Stoppard's Rosencrantz and Guildenstern are Dead and Vonnegut's Slaughterhouse-Five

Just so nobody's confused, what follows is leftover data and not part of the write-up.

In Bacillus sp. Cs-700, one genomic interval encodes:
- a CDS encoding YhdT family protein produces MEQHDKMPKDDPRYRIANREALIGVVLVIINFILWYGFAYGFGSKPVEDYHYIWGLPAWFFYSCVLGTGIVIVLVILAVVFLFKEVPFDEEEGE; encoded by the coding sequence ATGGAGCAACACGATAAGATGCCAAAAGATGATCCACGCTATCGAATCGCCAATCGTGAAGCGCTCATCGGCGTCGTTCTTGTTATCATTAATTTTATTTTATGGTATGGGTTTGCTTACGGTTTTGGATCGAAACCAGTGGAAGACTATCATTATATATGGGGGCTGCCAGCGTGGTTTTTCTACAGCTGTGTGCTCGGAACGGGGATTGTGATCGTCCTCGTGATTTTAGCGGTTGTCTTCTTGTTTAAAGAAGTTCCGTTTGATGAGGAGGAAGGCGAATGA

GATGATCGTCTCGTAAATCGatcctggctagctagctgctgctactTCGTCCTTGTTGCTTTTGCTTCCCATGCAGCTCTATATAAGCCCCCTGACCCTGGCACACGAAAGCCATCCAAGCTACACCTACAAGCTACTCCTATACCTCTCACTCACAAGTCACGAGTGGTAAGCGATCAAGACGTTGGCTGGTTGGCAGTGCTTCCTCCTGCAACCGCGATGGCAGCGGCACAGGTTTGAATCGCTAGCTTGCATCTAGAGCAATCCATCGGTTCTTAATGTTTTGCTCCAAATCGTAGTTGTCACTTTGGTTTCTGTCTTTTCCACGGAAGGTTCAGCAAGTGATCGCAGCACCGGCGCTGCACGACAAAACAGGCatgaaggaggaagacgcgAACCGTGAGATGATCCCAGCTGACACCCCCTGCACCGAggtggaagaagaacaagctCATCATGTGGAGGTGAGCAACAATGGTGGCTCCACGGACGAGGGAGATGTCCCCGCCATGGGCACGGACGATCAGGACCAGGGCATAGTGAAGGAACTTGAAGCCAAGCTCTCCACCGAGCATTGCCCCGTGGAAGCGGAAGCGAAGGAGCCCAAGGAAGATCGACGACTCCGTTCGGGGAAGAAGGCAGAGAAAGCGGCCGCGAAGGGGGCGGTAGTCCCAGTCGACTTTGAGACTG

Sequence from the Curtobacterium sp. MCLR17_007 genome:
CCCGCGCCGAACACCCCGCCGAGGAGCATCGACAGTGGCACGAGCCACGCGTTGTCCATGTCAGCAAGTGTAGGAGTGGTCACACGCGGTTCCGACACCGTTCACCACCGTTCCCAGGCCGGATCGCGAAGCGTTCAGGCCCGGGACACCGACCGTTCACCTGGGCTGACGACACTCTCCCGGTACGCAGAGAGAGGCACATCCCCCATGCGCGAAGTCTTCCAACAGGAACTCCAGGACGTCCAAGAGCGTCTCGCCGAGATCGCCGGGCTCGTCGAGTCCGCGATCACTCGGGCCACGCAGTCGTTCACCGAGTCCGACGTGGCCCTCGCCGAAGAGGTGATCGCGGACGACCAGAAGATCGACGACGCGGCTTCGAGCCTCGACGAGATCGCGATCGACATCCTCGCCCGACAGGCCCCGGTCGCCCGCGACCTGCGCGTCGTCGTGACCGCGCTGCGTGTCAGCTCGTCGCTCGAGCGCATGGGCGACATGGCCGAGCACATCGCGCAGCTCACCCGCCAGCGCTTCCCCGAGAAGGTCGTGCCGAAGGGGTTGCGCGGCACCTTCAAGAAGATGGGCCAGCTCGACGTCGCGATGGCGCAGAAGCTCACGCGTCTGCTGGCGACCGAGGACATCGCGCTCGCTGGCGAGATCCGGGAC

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Stoppard's Rosencrantz and Guildenstern are Dead and Vonnegut's Slaughterhouse-Five That we, people, are "bugs in amber" is one of the main themes of Kurt Vonnegut's novel Slaughterhouse-Five; or Children's Crusade. Tom Stoppard's play Rosencrantz and Guildenstern are Dead is, in my opinion, very similar to this book. While Slaugterhouse-Five is an American novel, a mixture of the author's Second World War experiences and science fiction genre, Rosencrantz and Guildenstern are Dead is a British play set into William Shakespeare's Hamlet. What are these two literary works similar in, then? It is the central theme. Both works show that we are physically stuck in this world, our future is already given, and we have no way of escaping our destiny. Both writers provide a little room for their character's imagination which is, in my opinion, crucial item of both literary works. In this paper I will try to use Kurt Vonnegut's novel to help me point out the major theme of Rosencrantz and Guildenstern are Dead and to explain and clarify the theme's meaning and main message. The main theme of Slaughterhouse-Five is expressed several times throughout the novel. One of the examples is the passage which shows (from the view of the Tralfamadorians -- alien beings) that the future is given and that one cannot change it. "All moments, past, present, and future, always have existed, always will exist. The Tralfamadorians can look at all the different moments just the way we can look at a stretch of the Rocky Mountains, for instance." (Vonnegut:27) Another passage of the novel describes the theme more directly. It is the part when the Tralfamadorians kidnap Billy Pilgrim and he asks "why?". "Have you ever seen bugs trapped in amber? Well, here we are, Mr. Pilgrim, trapped in the amber of this

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